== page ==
In July, 2010, President Barack Obama unveiled the first National HIV/AIDS Strategy (NHAS) for the United States, a coordinated national response to reduce the burden of HIV in the U.S. by 2015. The strategy outlined 3 major goals: (1) reduce the number of people who become infected with HIV; (2) increase access to care and improve health outcomes for people living with HIV; and (3) reduce HIV-related health disparities. The strategy emphasizes focusing efforts in communities where HIV is highly concentrated, and by addressing HIV in these communities, lowering the collective HIV risk of all Americans.
The Centers for Disease Control and Prevention (CDC), Division of HIV/AIDS Prevention (DHAP) provides leadership in helping to control the HIV epidemic. To continue these efforts and in alignment with NHAS, DHAP requires the support of an indefinite delivery, indefinite quantity (IDIQ) contract to (1) conduct qualitative inquiry methods to help answer timely questions related to HIV prevention, and (2) to use the findings to strengthen existing and future HIV prevention efforts. It is increasingly important to understand the issues, behaviors, barriers and facilitators experienced by those at greatest risk for HIV to better focus prevention programs and successfully reduce the number of persons infected with HIV, especially in vulnerable communities, and increase access to HIV treatment and care for all HIV-positive persons.

Peacock's portrayal of the CDC and the Obama administration as being in denial that gays make up most cases of HIV is very dishonest.

Peacock's insistence that there's no difference between being homosexual and "men who have sex with men" is not just dishonest but inaccurate. The United Nations explains that male-on-male sex does not necessarily mean a homosexual orientation:

Sex between men occurs in diverse circumstances and among men whose experiences, lifestyles, behaviours and associated risks for HIV vary greatly. It encompasses a range of sexual and gender identities among people in various sociocultural contexts. It may involve men who identify as homosexual, gay, bisexual, transgendered or heterosexual. Men who have sex with men are often married, particularly where discriminatory laws or social stigma of male sexual relations exist. Sex between adolescent males can also be a part of sexual experimentation. In places where men spend long periods in all-male environments, such as prisons or boarding schools, sex between men can be common regardless of sexual identity and may be coerced.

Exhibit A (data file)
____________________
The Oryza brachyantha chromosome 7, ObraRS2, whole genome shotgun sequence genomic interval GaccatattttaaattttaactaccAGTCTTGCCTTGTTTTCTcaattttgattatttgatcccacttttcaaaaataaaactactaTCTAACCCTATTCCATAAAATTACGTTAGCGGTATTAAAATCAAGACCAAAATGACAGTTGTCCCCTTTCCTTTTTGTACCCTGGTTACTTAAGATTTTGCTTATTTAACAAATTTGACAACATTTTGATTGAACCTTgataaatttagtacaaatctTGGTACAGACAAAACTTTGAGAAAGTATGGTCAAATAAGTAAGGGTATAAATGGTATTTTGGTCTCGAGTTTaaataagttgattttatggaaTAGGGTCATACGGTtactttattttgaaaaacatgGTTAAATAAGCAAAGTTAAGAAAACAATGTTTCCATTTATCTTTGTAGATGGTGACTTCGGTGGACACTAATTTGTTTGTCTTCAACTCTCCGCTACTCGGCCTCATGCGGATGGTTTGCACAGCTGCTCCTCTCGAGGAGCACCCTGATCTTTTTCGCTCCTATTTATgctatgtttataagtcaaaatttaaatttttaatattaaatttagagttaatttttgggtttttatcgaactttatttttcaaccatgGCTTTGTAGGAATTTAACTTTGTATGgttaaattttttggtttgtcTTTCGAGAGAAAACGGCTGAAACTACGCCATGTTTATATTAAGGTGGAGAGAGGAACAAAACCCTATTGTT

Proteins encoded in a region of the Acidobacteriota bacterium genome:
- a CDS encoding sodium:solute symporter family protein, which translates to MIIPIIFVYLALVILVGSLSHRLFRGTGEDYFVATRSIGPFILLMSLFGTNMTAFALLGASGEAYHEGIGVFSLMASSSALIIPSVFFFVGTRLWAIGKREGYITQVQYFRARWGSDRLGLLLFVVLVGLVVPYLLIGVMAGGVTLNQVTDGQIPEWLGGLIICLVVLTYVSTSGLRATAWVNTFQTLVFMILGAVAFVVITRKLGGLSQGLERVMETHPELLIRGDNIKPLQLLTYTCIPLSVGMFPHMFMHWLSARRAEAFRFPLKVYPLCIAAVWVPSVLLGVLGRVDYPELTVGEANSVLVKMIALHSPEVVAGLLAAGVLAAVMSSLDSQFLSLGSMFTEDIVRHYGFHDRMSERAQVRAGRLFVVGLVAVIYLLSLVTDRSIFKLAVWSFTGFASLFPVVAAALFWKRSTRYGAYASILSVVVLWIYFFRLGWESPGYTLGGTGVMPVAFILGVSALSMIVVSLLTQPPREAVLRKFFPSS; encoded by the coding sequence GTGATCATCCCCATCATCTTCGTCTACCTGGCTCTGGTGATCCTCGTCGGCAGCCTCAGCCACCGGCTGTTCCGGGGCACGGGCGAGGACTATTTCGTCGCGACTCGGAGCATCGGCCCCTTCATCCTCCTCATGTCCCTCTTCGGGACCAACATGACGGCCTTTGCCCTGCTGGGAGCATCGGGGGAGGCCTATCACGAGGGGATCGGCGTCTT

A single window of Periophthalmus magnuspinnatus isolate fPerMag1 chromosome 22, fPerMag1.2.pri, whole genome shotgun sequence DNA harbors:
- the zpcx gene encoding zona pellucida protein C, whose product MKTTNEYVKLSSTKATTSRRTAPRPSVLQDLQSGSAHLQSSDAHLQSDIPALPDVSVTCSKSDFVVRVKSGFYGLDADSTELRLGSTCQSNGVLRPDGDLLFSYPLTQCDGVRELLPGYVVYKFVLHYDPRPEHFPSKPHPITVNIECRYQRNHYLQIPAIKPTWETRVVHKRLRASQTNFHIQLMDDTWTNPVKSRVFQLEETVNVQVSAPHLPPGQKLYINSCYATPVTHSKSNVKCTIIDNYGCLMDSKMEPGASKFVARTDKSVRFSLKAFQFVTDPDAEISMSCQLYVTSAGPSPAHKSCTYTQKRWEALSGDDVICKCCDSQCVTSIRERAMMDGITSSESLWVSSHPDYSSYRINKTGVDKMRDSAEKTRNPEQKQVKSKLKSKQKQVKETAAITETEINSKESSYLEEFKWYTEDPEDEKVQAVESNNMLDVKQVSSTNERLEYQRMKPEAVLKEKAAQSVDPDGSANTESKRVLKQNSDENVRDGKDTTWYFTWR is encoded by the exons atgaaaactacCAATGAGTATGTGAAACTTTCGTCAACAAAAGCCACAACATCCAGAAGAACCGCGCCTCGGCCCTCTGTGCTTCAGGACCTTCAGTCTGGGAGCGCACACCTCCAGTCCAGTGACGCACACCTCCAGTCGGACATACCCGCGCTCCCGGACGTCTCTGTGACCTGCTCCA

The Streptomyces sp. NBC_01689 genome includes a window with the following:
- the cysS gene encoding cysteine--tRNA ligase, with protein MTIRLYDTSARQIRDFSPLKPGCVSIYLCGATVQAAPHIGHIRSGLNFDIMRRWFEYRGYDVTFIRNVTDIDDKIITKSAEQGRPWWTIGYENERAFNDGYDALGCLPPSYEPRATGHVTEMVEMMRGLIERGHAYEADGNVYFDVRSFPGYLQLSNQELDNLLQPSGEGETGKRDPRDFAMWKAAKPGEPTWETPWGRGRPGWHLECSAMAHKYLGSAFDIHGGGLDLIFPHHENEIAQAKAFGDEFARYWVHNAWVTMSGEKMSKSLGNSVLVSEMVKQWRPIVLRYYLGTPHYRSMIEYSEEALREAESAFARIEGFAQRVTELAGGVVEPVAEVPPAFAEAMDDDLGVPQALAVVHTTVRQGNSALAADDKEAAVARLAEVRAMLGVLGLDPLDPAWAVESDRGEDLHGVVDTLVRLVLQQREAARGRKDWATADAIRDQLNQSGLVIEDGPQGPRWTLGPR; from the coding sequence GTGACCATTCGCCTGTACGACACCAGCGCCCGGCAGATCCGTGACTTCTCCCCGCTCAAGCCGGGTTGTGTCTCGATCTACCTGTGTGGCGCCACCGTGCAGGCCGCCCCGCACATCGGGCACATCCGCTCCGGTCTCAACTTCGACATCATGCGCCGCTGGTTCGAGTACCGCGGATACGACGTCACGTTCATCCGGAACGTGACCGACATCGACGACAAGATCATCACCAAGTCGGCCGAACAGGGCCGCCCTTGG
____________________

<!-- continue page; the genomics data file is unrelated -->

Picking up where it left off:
Peacock is still on this particular obsession: a Dec. 19 article complains that "The Obama administration recently agreed to pump millions of taxpayer dollars into HIV/AIDS treatment specifically for prostitutes, homosexuals, prisoners and opiate addicts in three of the five Muslim-dominated Central Asian Republics: Kazakhstan, Kyrgyzstan and Tajikistan."

He again inaccurately equates "men who have sex with men" with "homosexuality," grumbles that "lamented that “their behaviors are perceived as immoral: e.g., engaging in sex work, injecting drugs, or having same-sex partners," and adds: "WND has reported on similar Obama administration endeavors that explicitly rejected 'conservative gender norms.'"

Peacock mostly ignores the part in the solicitation pointing out that these people are not getting treatment because they're marginalized in society, and and the goal of the initiative is to address cultural conditions that block treatment, including societal stigma and gender-based violence, and promote healthier behavior among the marginalized groups. It would also be "addressing police violence against key populations."

Apparently, Peacock doesn't believe gays or similarly marginalized people -- read: people he personally doesn't like -- deserve proper medical treatment or any kind of basic human respect at all. And, to sum up, he is mad at the Obama administration for believing otherwise.

But, then, Peacock's obsessions are all par for the course at WND, which not only despises gays but whose hatred of Obama is so intense, it destroyed what little journalistic integrity it had trying (and failing miserably) to ruin him.